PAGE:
From Israel, With Tsuris

. . . which can be loosely translated as agita for all you non-Jews-or-New-Yorkers out there. (Hey, as Lenny Bruce said, if you're from New York you're Jewish even if you're goyish, if you're from Montana you're goyish even if you're Jewish.)

Actually, this year's Israel Film Festival, which kicks off on the 5th, is the usual mixed bag, as festivals of new film generally are. The good seems to outweigh the bad -- hey, I didn't see everything they're showing -- but that is to be expected in these halcyon days for Israeli film. So there really isn't much tsuris, except of course for the constant low-level aggravation that comes from living in the midst of an embattled place like the Middle East. At any rate, you can find my two pieces on the Festival in Jewish Week, here and here.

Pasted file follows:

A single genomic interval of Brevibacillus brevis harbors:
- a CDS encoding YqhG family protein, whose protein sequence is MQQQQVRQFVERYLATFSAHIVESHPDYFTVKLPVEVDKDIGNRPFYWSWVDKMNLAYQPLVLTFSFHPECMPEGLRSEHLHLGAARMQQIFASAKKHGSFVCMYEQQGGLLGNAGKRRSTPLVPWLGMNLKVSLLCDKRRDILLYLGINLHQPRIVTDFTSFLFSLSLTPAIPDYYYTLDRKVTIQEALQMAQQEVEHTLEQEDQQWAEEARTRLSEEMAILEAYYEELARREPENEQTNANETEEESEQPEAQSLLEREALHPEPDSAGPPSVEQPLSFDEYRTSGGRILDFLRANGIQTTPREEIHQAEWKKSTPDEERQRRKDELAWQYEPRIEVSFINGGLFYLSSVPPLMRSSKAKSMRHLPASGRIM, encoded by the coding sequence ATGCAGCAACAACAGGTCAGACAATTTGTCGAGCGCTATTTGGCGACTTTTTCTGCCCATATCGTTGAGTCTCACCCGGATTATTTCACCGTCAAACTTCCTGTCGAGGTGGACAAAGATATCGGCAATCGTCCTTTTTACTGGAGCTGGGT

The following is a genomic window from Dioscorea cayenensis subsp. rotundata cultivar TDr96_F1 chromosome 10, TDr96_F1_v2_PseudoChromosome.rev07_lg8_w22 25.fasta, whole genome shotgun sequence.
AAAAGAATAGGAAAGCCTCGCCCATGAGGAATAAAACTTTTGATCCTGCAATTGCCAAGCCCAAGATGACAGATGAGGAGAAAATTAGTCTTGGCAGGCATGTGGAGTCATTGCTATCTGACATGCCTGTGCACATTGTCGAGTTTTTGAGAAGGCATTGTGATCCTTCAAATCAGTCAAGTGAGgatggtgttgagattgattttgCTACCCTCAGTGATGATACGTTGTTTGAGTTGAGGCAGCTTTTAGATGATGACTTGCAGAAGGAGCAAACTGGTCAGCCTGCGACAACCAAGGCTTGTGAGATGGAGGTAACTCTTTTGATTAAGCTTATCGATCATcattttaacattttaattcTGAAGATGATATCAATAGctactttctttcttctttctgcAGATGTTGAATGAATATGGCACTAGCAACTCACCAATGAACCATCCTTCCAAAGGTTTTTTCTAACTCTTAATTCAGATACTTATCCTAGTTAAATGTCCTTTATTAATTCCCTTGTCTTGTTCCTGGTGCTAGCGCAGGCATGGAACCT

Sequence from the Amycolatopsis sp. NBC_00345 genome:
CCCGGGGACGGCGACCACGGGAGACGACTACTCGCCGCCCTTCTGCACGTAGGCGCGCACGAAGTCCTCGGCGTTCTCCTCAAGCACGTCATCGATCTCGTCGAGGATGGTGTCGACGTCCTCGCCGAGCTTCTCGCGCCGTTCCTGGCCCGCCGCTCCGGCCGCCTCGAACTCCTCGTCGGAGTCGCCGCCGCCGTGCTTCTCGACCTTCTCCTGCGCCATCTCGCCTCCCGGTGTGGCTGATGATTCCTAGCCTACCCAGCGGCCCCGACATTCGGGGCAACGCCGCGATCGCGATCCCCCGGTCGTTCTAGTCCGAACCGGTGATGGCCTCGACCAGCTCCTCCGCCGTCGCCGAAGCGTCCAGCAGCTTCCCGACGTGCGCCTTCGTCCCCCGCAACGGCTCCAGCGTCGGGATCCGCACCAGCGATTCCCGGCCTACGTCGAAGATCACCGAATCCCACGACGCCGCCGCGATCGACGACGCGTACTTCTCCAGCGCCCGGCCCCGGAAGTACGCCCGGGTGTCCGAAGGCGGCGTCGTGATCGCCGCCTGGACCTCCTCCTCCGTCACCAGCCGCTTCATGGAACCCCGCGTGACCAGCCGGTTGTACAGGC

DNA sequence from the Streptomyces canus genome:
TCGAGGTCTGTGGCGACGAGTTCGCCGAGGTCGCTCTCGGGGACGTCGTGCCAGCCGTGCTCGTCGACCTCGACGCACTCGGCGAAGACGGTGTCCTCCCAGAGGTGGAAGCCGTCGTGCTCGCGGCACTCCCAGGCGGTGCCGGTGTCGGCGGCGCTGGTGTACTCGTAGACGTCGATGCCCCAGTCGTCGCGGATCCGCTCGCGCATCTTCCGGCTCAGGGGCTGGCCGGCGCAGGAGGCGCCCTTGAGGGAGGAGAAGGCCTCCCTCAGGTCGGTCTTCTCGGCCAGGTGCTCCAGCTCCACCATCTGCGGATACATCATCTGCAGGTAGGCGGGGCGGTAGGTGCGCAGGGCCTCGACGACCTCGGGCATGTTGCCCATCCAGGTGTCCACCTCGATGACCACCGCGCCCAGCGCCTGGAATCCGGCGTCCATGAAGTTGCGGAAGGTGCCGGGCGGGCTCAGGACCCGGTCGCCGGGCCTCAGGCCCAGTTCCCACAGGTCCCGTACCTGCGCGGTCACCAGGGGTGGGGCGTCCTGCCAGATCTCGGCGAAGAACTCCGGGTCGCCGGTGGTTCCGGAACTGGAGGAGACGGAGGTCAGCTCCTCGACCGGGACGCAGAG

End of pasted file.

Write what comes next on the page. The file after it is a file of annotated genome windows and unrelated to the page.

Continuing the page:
Incidentally, one of the most exciting prospects from the festival, a three-hour documentary History of Israeli Cinema by the excellent Raphael Nadjari (director of Tehillim and Avanim, two terrific films) isn't reviewed in those two articles; the only screeners available didn't have subtitles. I hope to add something on that and two other films from the event that arrived the day after my deadline in the next few days right here. (And that was the tsuris, entirely mine and I'm not passing it along, you should only live and be well, dah-link. But why don't you call more often?)